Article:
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Trevor

World Record Lunar Imaging Attempt.

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Well it’s about time this was let out of the bag so to speak.

We completed the run over the evening of the 4/5th April and hopefully when all the processing is finished it will work out ”famous last words”

Personally I ran off 116 Gb of data

319 Avi’s

Over 370000 frames

Trev.

Imaging Team Aim for the Record Books

An ambitious project to create the largest amateur image of the Moon, and enter the Guinness book of records is set for this Spring. A team of people, comprising of some of the worlds foremost Astro Imagers, are meeting up with a barrage of Celestron SCT scopes and Lumenera cameras to create an image which will eclipse any image so far taken of the Moon by amateur astronomers.

The aim, to image the Moon at very high focal lengths, using the Skynyx 2-0 cameras attached to C14's and C11's will create an image close to 90 mega pixels in size, and comprise of almost 1 million frames of video, totalling almost 900GB of data processing. The final image, of a 10 day old Moon will be made up of close to 300 separate high resolution panes, which will then be painstakingly added together to form the final image.

The image will see the like of Damian Peach, Pete Lawrence, Dave Tyler, Bruce Kingsley, Nick Smith and more congregate at Sir Patrick Moore's Selsey home, all working on assigned segments of the Moon.

“This will be a monumental image, worthy of the IYA, and our way of honouring Sir Patrick's incredible work in mapping the Moon for the Russian and American Moon missions in the 1960s, on this, the 40th anniversary of the Apollo 11 landing”, say's Nick Howes, who is part of the imaging team, and came up with the original plan for the record attempt. “To have secured such an immense pool of imaging talent for this is a real thrill, and to be allowed to attempt it from Sir Patrick's garden, will only add to the excitement”.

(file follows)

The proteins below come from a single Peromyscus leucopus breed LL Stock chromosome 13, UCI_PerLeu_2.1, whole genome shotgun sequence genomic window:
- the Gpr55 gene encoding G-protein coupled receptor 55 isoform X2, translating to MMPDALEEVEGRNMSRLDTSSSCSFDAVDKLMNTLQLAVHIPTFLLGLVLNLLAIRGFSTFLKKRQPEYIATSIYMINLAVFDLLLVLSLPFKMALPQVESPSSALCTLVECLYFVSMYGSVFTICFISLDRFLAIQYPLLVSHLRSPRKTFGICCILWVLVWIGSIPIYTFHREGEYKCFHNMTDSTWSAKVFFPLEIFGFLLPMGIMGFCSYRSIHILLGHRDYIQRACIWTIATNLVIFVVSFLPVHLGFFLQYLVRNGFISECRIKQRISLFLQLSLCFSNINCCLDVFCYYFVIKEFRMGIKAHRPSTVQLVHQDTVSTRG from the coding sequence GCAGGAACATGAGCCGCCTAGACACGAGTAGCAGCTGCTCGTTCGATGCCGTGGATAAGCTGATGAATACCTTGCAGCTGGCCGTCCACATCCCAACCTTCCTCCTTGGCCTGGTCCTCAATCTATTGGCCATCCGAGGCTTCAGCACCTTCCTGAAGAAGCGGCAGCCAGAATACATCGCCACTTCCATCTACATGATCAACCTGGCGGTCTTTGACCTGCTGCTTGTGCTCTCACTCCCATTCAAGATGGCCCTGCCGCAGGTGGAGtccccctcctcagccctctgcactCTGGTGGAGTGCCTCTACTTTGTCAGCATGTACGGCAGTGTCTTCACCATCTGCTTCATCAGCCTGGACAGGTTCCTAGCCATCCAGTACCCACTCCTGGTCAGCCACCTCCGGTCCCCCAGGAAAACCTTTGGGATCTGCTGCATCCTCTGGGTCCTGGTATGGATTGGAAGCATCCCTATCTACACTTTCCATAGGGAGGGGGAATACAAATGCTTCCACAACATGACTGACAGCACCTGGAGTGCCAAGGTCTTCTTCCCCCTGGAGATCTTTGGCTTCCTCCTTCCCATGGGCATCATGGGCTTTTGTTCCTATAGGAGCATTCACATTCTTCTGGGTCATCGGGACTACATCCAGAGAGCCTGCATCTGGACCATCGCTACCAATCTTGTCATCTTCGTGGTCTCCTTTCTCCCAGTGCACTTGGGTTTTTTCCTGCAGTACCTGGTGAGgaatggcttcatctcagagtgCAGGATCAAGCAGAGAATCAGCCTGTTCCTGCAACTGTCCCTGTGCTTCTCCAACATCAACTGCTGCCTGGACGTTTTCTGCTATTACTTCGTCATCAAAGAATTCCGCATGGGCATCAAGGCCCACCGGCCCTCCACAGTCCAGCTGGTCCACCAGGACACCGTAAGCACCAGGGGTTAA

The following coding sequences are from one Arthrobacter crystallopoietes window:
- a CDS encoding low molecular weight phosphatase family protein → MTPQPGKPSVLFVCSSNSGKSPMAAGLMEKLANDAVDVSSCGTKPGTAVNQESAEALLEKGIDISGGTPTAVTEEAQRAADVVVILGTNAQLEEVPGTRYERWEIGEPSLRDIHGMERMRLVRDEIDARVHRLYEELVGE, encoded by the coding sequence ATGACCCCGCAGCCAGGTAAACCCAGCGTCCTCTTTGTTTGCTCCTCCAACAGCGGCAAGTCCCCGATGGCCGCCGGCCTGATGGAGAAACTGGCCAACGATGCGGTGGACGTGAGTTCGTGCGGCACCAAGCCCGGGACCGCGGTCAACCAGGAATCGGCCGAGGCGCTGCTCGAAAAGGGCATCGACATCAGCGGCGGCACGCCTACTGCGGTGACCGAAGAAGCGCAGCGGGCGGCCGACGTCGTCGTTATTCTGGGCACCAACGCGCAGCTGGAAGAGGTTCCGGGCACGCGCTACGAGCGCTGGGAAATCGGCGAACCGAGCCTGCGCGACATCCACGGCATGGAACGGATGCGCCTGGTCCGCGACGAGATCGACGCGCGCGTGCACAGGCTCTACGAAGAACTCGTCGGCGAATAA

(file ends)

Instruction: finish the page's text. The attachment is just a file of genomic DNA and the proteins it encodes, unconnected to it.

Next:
“This is a huge team effort with every single person playing a huge part” continues Nick. “We have additional imaging team member Trevor Little, making up 7 who will be working at the high focal lengths, as well as additional team members working on other aspects of the imaging at lower focal ratios, which we hope will add some colour to the final creation. Ninian Boyle, of Venturescope, and BBC Sky at Night Magazine astronomy consultant will be coordinating the team on the night, and Captain Mark Irving, and Leanne Irving will be providing additional support.

Independent verification to satisfy the Guinness requirements will also be on site”

All proceeds from use of the final image will be donated to the Cystic Fibrosis Trust, a charity designated by Sir Patrick, with all team members contributing their time for free.

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Wow..... I cant wait to see the results from all those frames, that must have been some late nights.

Cheers

Neil

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Wowwee Trev, that's one helluva image and a lot of data...

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I think Nick’s original estimate was a tad out, just between Nick and myself we must have run off nearly ¾ million frames about 600 Avi’s and over 200Gb of data.